Does the research have internal validity (i.e., integrity) to address the question rigorously? This calls for attention to a potentially long list of sources of bias or confounding variables, including selection bias, attrition of subjects or participants, intervention bias, strength of interventions (if any), measurement bias, reactive effects, study management, and many more.

Does the research have external validity? Are its results generalizable to subjects, settings, and conditions beyond the research situation? This is frequently (but not exclusively) a matter of sampling subjects, settings, and conditions as deliberate features of the research design.

Does the research design permit unexpected outcomes or events to occur? Are allowances made for expression of surprise results the investigator did not consider or could not anticipate? Any research design too rigid to accommodate the unexpected may not properly reflect real-world conditions or may stifle the expression of the true phenomenon studied.

Is the research design implausible, given the research question, the intellectual context of the study, and the practical circumstances where the study is conducted? Common flaws in research design include failure to randomize correctly in a controlled trial, small sample sizes resulting in low statistical power, brief or weak experimental interventions, and missing or inappropriate comparison (control) groups. Signals of research implausibility include an author's failure to describe the research design in detail, failure to acknowledge context effects on research procedures and outcomes, and the presence of features of a study that appear unbelievable, e.g., perfect response rates, flawless data. Often there are tradeoffs in research between theory and pragmatics, precision and richness, elegance and application. Is the research design attentive to such compromises?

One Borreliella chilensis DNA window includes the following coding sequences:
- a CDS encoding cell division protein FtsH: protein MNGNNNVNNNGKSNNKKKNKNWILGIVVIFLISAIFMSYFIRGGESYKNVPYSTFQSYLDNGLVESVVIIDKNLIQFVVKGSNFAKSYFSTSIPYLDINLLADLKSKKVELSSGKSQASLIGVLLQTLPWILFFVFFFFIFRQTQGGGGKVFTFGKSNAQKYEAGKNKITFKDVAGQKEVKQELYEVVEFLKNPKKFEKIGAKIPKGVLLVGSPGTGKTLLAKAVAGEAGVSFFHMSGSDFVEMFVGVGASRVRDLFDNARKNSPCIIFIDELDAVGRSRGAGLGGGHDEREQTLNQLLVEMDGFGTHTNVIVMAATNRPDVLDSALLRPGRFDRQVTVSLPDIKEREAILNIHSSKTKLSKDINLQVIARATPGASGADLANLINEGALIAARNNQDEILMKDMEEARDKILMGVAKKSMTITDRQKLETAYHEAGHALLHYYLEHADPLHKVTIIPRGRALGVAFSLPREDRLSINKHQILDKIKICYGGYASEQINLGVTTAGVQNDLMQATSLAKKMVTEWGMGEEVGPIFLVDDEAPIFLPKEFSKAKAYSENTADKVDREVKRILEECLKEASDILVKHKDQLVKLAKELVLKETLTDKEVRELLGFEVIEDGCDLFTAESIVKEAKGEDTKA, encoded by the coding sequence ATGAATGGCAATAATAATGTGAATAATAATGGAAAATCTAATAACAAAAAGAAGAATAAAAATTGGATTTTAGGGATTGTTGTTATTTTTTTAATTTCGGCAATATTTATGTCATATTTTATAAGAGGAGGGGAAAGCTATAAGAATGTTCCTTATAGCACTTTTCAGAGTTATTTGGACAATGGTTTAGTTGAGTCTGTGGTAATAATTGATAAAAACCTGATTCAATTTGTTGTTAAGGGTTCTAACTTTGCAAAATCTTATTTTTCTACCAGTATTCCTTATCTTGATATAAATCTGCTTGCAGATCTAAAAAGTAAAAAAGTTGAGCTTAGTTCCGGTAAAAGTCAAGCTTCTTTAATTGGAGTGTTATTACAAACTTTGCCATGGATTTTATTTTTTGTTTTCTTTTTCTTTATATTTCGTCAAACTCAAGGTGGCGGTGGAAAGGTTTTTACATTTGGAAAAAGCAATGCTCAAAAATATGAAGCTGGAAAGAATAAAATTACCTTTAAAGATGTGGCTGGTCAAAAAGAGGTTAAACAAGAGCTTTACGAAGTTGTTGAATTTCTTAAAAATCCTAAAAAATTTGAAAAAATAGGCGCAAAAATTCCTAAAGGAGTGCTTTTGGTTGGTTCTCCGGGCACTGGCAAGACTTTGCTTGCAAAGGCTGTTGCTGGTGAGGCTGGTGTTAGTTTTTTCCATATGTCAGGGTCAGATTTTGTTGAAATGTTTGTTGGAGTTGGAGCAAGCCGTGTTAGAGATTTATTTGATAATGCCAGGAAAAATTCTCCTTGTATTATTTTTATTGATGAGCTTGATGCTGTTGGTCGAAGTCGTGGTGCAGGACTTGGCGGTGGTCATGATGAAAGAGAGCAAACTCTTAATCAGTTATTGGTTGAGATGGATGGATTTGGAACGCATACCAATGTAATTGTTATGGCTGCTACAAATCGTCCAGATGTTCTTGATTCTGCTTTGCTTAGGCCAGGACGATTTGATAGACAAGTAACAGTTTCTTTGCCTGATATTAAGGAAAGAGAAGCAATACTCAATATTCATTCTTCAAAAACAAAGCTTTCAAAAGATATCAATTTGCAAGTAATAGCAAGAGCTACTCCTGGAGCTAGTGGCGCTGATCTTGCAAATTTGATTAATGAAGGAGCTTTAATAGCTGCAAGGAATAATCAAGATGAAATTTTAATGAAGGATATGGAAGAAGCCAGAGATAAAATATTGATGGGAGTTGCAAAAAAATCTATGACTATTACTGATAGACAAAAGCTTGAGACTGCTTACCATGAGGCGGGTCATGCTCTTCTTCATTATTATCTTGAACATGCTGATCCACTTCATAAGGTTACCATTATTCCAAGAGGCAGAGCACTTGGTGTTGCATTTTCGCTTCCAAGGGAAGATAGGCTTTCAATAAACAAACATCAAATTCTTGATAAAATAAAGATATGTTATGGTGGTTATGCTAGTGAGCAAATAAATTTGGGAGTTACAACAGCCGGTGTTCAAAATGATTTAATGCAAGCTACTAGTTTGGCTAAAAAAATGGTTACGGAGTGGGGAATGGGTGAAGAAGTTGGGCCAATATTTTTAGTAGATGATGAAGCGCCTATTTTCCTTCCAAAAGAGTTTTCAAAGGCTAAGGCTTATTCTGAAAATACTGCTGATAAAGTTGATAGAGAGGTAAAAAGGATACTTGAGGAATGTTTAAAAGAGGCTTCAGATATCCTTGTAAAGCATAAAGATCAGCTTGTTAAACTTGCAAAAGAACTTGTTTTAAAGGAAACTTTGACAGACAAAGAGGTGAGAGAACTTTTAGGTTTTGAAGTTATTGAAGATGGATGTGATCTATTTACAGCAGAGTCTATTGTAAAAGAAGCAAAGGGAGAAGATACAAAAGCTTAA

Kenneth Hammond explains the bridge between design and conceptual framework, or theory:

Every method, however, implies a methodology, expressed or not; every methodology implies a theory, expressed or not. If one chooses not to examine the methodological base of [one's] work, then one chooses not to examine the theoretical context of that work, and thus becomes an unwitting technician at the mercy of implicit theories.1


1. Hammond KR. Introduction to Brunswikian theory and methods. In: Hammond KR, Wascoe NE (eds). New Directions for Methodology of Social and Behavioral Sciences, No. 3: Realizations of Brunswik's Representative Design. San Francisco, CA: Jossey—Bass, 1980:2.
2. McGaghie WC, McCrimmon DR, Mitchell G, Thompson JA, Ravitch MM. Quantitative concept mapping in pulmonary physiology: comparison of student and faculty knowledge structures. Am J Physiol: Adv Physiol Educ. 2000;23:72–81.
3. West DC, Pomeroy JR, Park JK, Gerstenberger EA, Sandoval J. Critical thinking in graduate medical education: a role for concept mapping assessment? JAMA. 2000;284:1105–10.
4. Fraenkel JR, Wallen NE. How to Design and Evaluate Research in Education. 4th ed. New York: McGraw-Hill, 2000.


Campbell DT, Stanley JC. Experimental and Quasi-experimental Designs for Research. Boston, MA: Houghton Mifflin, 1981.
    Cook TD, Campbell DT. Quasi-experimentation: Design and Analysis Issues for Field Settings. Chicago, IL: Rand McNally, 1979.
      Fletcher RH, Fletcher SW, Wagner EH. Clinical Epidemiology: The Essentials. 3rd ed. Baltimore, MD: Williams & Wilkins, 1996.
        Hennekens CH, Buring JE. Epidemiology in Medicine. Boston, MA: Little, Brown, 1987.
          Kazdin AE (ed). Methodological Issues and Strategies in Clinical Research. Washington, DC: American Psychological Association, 1992.
            Patton MQ. Qualitative Evaluation and Research Methods. 2nd ed. Newbury Park, CA: Sage, 1990.

              Section Description

              Review Criteria for Research Manuscripts

              Joint Task Force of Academic Medicine and the GEA-RIME Committee

              © 2001 Association of American Medical Colleges